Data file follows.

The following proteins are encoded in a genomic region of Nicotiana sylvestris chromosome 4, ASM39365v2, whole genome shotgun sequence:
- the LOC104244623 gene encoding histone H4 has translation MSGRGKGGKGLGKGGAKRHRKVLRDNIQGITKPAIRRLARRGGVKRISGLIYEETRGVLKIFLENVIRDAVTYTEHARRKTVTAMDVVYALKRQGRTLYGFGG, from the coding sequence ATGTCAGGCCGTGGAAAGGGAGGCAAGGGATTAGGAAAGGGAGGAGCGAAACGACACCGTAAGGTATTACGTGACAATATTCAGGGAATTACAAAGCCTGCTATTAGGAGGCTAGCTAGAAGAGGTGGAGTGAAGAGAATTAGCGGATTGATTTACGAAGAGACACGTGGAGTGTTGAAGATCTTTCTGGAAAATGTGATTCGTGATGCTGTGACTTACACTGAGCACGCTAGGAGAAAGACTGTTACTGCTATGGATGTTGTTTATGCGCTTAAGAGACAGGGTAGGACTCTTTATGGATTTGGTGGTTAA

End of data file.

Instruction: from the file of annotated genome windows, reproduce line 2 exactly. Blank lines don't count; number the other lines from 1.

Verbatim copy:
- the LOC104244623 gene encoding histone H4 has translation MSGRGKGGKGLGKGGAKRHRKVLRDNIQGITKPAIRRLARRGGVKRISGLIYEETRGVLKIFLENVIRDAVTYTEHARRKTVTAMDVVYALKRQGRTLYGFGG, from the coding sequence ATGTCAGGCCGTGGAAAGGGAGGCAAGGGATTAGGAAAGGGAGGAGCGAAACGACACCGTAAGGTATTACGTGACAATATTCAGGGAATTACAAAGCCTGCTATTAGGAGGCTAGCTAGAAGAGGTGGAGTGAAGAGAATTAGCGGATTGATTTACGAAGAGACACGTGGAGTGTTGAAGATCTTTCTGGAAAATGTGATTCGTGATGCTGTGACTTACACTGAGCACGCTAGGAGAAAGACTGTTACTGCTATGGATGTTGTTTATGCGCTTAAGAGACAGGGTAGGACTCTTTATGGATTTGGTGGTTAA